Highlights from the Texas Legislative Update ft. Speaker of the House Dade Phelan

On November 16th, WHA members and guests gathered for a Legislative Update featuring the 76th Speaker of the Texas House of Representatives, Dade Phelan. The event took place in a Question-and-Answer format moderated by Chair of WHA’s Government Affairs Committee, Howard Cohen (Schwartz Page & Harding). Phelan and Cohen focused on issues related to quality growth and discussed some specific bills passed during the 88th Texas legislative session.  

The event started with WHA President Alan Steinberg highlighting the importance of staying informed about current legislation and the role WHA plays in the legislative process. Steinberg reminded the audience, “We play a crucial role in shaping the policies that affect our region, advocating for high-caliber growth, improved infrastructure, and an enhanced quality of life for those who live and work in our community.”  After being introduced by Cohen, Phelan was asked to talk about how he got involved with politics and some of his career accomplishments. Phelan discussed his time as a staffer, his motivation to make a difference, and that some of it just came down to being in the right place at the right time. 

Cohen focused the discussion on infrastructure which soon turned to the topic of flood control projects and how they are being funded. Phelan noted that the Flood Infrastructure Fund (FIF) was initially seeded with about $800 million at its creation and acknowledged that more funding was needed. As a result of the 2023 legislative session, another $625 million was added to the fund this year. WHA, working as part of Houston Stronger, played a strong role in advocating for additional funding for the FIF this past session.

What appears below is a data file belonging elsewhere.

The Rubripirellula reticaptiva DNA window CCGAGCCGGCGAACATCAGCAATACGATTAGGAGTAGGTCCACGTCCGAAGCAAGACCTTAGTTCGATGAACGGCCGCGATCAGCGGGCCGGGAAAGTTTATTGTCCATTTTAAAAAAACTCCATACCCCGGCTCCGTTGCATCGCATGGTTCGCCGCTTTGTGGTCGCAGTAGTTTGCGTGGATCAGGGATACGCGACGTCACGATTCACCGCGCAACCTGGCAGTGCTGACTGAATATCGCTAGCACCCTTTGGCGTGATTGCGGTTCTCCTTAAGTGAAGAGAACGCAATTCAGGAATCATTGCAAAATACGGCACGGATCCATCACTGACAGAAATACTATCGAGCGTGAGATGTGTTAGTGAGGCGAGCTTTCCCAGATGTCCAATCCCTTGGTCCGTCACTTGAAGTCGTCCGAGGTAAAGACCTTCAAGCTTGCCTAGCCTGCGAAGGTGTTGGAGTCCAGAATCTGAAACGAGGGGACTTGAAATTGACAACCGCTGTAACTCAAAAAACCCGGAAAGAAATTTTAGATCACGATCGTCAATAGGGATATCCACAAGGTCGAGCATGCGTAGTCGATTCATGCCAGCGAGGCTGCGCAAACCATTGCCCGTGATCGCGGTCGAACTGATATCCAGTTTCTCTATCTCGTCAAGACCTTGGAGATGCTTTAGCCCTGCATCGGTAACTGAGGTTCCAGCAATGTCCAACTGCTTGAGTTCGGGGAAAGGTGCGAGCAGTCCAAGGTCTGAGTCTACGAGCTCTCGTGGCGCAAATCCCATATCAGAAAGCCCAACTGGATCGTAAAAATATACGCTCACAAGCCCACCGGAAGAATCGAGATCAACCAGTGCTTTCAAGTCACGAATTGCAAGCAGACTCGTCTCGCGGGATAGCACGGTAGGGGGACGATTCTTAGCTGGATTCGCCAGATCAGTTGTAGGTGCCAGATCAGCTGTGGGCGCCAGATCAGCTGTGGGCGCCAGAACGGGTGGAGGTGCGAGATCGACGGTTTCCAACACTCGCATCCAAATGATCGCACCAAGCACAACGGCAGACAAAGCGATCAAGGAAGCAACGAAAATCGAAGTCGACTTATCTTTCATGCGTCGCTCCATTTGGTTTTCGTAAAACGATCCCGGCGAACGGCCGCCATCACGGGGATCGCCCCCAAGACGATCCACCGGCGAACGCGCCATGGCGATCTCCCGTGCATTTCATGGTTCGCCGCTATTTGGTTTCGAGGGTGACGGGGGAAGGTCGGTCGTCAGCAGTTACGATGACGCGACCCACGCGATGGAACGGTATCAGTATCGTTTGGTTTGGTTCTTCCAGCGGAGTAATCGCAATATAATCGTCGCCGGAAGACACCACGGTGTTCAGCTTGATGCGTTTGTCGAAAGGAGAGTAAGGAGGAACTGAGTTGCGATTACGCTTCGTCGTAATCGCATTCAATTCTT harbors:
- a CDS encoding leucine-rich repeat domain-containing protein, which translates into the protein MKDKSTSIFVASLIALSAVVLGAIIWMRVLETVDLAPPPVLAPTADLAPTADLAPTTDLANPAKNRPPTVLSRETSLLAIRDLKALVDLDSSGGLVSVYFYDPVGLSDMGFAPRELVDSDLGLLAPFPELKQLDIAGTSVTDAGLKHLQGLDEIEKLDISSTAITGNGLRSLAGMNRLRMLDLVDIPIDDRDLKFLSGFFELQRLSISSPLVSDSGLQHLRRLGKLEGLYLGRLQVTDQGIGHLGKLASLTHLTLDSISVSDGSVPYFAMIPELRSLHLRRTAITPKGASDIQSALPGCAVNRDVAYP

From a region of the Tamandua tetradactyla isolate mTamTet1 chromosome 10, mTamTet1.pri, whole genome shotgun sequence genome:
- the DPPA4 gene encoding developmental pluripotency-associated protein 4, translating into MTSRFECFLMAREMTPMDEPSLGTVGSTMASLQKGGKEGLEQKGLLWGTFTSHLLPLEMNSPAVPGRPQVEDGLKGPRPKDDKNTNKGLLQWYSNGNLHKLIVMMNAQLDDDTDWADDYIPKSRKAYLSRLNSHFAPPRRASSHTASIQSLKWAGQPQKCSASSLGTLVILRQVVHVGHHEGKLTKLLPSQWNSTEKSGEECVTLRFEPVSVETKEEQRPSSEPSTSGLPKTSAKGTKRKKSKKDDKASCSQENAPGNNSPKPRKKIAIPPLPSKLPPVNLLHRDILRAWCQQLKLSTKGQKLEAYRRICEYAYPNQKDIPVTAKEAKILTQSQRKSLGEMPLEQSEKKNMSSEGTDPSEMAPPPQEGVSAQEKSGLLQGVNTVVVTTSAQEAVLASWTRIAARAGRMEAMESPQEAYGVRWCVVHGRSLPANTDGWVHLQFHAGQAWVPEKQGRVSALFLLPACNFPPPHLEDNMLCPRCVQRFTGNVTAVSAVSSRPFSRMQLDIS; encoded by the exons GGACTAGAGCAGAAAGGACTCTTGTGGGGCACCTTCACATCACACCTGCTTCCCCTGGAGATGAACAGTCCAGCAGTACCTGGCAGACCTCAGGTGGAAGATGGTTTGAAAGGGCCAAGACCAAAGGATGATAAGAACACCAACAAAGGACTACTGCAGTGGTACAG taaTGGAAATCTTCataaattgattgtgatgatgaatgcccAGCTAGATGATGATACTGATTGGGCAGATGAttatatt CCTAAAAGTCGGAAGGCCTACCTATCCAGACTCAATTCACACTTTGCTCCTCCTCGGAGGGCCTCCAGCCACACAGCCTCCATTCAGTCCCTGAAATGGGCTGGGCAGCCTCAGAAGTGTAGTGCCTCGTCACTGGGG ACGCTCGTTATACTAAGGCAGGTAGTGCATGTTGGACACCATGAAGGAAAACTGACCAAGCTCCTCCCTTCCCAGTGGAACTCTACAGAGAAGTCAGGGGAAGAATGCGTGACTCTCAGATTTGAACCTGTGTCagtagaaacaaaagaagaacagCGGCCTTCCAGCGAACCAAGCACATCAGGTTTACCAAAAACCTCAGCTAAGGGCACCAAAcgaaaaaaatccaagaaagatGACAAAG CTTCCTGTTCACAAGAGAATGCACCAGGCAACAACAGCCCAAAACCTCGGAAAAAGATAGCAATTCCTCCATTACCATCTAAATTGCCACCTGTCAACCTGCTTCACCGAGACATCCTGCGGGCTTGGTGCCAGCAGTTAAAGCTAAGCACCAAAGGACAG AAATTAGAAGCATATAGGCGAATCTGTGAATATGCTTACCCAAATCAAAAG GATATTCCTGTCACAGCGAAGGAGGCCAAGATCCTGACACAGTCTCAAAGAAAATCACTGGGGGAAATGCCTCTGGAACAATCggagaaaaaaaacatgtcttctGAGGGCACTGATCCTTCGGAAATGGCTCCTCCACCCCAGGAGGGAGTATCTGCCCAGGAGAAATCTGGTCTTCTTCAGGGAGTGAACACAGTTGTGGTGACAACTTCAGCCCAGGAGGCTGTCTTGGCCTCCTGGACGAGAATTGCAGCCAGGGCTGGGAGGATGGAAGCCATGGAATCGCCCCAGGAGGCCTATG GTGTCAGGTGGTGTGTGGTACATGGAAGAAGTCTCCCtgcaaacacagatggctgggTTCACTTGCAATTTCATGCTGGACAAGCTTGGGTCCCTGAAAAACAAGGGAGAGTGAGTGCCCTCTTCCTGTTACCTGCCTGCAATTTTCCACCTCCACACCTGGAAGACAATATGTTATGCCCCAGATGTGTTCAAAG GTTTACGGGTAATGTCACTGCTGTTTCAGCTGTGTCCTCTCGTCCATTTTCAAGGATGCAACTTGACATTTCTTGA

Pivoting to parks and green spaces, Phelan observed an increasing interest in them since the COVID Pandemic. He also noted the impact that improved park spaces have on the quality of life of Texas residents. In the 2021 session the legislature passed HB 1410 which provides for increased funding opportunities for parks and recreational spaces in Municipal Utility Districts. Phelan acknowledged the importance of the legislation and its role in quality development. 

In discussing the power outage resulting from the Winter Storm Uri, Phelan discerned that, “one of the biggest failures of Uri was the lack of communication,” and that, “communication is key.” Phelan went on to discuss the push to strengthen the electric grid both with regard to dealing with natural disasters as well as to address the growth Texas is seeing. To show just how large the power demands are in Texas due to the growing economy, he talked about how there are crypto-currency companies in the application queue at the Public Utilities Commission that have an estimated demand for electricity which would exceed that of the entire state of New York. Discussion on power touched upon grid reliability, and he added that the legislature has recently passed Proposition 7, which offers incentives to certain energy providers to increase their power generation to help meet the growing demand.  

On the topic of property appraisal reform, Phelan highlighted the ways in which a new bill, HB 14, might make it more efficient for property owners to receive an assessment for their property development plans. He explained that by allowing third parties to conduct an appraisal, the bill could save many homeowners both time and money.  

The topic of flood planning came up again when WHA Water Resources Committee Chair Alia Vinson, (Allen Boone Humphries Robinson LLP), noted that $32 Billion was needed for flood related projects in Region 6 alone, and asked for insight on how to fund projects that do not have an attached revenue stream for repayment. Phelan responded by acknowledging that many flood control projects have already been researched and designed by experts, but the plans often sit idle without adequate financing. He added that he has seen a shift since Hurricane Harvey, which “opened people’s eyes.” He stated that any flood mitigation work has a big return on investment when considering the amount of damage that could potentially be avoided. He concluded that, “paying on the front end will lead to tons of savings on the back end.”  

The West Houston Association looks forward to continuing our collaboration with public and elected officials to help ensure that the Greater West Houston region is an increasingly better place to work, live and play. Thank you to our sponsors for your support and thank you to everyone who joined us for this fantastic event!